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Key observations during grain fillKey observations during grain fill

Corn Illustrated: Plant breeder shares what matters and what doesn’t during grain fill.

Tom J. Bechman

August 1, 2023

3 Min Read
 A close up of an ear of corn with missing kernels at the top
WALK AND TALK: Dave Nanda likes to check out cornfields during grain fill, once pollination is over, and explain what he sees to anyone willing to come along. Tom J. Bechman

Walking cornfields during grain fill is just as important as scouting earlier in the season, Dave Nanda says. “You will see different things than you saw earlier, and you need to determine if it’s a problem, or just a normal phase corn goes through at that time of year,” says Nanda, director of genetics for Seed Genetics Direct.

“There are lots of things you can learn walking fields during grain fill,” he continues. “Some may help you now, while others may help you do a better job of selecting hybrids for next year’s crop.”

Here are examples:

Dark spots on the stalk and connective tissue with ear. “What you’re likely seeing is pollen that accumulated during pollination and then began decaying,” Nanda says. “It’s perfectly natural.”

Ears tipping outward. “This is what you want,” Nanda says. “You don’t want a hybrid that holds ears close to the stalk too long. When that happens, it favors development of ear rots. You’re better off if ears tip outward or even droop later in the fall for better drying.”

Goosenecking. Is it happening with a plant here and there, or are there several plants in a row? Are plants going to fall over, or do they still have stalk strength? Did you have a major weather event?

“Several things cause stalks to gooseneck,” Nanda says. “Strong winds can do it, and there were plenty this year. Rootworm feeding can also cause it. At any rate, determine the cause so you know if it was a one-year phenomenon, or if you might need to make a management change.”

Ear molds on tips. Nanda pulls back shucks on his scouting trips during grain fill. He wants to determine if ear molds are starting to develop.

“This was a major concern in some areas in ’22, and could be this year in areas stressed by dry weather,” he says. “In 2022, just over half the ears out of 100 in a row were infected in late September in a field we inspected. Fortunately, when it turned super dry again in October, mold progress stalled. What could have been a major threat didn’t materialize for some people.”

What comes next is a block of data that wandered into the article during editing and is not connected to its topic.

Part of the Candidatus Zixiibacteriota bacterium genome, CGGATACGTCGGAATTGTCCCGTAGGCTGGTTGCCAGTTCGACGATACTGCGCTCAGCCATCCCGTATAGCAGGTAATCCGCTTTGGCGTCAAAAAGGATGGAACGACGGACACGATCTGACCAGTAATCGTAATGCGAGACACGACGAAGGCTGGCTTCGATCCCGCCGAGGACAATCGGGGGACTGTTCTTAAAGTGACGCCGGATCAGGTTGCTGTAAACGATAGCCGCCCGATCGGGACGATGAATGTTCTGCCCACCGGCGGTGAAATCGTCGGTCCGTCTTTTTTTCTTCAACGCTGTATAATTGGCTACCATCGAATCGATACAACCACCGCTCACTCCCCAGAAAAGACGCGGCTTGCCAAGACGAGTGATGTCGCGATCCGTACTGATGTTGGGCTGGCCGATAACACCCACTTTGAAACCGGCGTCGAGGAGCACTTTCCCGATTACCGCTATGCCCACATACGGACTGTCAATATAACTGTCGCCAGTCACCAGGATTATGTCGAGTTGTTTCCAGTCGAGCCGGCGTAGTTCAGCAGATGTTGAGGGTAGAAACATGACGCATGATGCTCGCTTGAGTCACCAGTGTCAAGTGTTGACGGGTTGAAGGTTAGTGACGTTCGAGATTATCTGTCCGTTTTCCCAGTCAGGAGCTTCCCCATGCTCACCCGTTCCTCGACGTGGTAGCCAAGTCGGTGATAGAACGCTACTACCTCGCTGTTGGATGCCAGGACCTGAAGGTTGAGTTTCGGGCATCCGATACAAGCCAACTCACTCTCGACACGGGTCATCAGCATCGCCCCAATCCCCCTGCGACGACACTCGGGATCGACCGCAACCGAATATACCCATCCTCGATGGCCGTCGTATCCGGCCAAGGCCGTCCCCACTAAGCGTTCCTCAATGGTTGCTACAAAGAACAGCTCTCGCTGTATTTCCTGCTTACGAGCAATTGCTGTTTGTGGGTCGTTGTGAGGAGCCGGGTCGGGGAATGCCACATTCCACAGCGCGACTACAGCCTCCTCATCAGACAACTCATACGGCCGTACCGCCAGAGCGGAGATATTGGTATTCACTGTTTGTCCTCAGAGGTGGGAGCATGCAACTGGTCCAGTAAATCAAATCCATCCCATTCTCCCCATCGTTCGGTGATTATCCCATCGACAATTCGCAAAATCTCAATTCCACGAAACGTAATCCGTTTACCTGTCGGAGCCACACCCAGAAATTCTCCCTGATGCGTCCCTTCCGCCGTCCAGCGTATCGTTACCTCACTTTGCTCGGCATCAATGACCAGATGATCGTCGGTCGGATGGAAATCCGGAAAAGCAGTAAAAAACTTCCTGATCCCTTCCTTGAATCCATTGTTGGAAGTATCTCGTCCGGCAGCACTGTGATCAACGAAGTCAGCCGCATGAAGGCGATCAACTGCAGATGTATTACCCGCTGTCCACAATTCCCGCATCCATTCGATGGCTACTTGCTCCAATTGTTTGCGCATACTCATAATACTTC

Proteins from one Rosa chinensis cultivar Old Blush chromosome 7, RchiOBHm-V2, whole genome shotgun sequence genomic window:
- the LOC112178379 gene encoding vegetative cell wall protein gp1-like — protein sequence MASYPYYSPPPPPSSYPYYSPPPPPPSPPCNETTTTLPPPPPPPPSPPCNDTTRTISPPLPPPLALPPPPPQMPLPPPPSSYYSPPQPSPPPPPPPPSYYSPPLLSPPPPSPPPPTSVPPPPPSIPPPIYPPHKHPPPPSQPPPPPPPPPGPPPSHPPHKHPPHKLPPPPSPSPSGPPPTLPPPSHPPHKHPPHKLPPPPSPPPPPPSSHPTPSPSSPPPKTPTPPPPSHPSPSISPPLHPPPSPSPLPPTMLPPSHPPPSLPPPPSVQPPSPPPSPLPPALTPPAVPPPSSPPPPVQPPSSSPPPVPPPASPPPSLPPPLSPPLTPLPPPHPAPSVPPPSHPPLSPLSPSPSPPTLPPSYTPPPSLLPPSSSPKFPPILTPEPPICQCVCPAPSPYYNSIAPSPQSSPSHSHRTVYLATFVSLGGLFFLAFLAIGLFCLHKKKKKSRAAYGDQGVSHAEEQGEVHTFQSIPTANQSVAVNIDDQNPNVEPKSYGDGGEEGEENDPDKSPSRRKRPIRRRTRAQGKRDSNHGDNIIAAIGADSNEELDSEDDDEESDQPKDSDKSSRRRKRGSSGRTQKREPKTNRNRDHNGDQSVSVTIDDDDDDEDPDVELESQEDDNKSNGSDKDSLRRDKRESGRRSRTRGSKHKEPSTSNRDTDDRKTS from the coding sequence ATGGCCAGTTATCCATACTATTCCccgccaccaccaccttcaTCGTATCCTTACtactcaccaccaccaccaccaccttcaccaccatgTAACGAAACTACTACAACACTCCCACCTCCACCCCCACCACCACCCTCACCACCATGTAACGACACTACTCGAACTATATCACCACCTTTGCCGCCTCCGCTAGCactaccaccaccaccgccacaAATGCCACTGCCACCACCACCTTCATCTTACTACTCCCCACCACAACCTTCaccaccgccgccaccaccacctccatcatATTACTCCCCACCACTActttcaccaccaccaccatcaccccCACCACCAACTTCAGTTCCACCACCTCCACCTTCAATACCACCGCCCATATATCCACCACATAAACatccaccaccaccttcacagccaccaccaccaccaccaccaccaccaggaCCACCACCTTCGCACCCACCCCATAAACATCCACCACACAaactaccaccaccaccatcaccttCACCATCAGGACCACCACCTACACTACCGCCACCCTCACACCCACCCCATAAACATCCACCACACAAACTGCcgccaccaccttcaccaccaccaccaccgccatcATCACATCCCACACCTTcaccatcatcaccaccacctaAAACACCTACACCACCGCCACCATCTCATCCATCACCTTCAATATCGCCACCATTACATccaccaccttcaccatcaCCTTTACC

Poor pollination vs. aborted kernels. “If we find tipback on ears, it’s usually because weather conditions became more stressful,” Nanda says. “Look to see if ovules were ever fertilized, or if they were fertilized and aborted. You can tell the difference, and it helps reconstruct when things went awry.”

Husk cover. “One thing I check closely is how many husks cover the ear, and how tightly held they are to the ear,” Nanda says. “The tighter the husks, the more likely that hybrid won’t dry down as quickly. Ears with very tight husks are also candidates for more ear molds. I prefer hybrids where husks aren’t as tight.”

Insect or bird feeding on ears. Especially as the crop begins to dry down, you may find damage toward the tip of ears where husk cover isn’t complete. These ears are candidates for feeding by insects and birds, Nanda says.

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About the Author(s)

Tom J. Bechman

Editor, Indiana Prairie Farmer, Farm Progress

Tom J. Bechman is editor of Indiana Prairie Farmer. He joined Farm Progress in 1981 as a field editor, first writing stories to help farmers adjust to a difficult harvest after a tough weather year. His goal today is the same — writing stories that help farmers adjust to a changing environment in a profitable manner.

Bechman knows about Indiana agriculture because he grew up on a small dairy farm and worked with young farmers as a vocational agriculture teacher and FFA advisor before joining Farm Progress. He works closely with Purdue University specialists, Indiana Farm Bureau and commodity groups to cover cutting-edge issues affecting farmers. He specializes in writing crop stories with a focus on obtaining the highest and most economical yields possible.

Tom and his wife, Carla, have four children: Allison, Ashley, Daniel and Kayla, plus eight grandchildren. They raise produce for the food pantry and house 4-H animals for the grandkids on their small acreage near Franklin, Ind.

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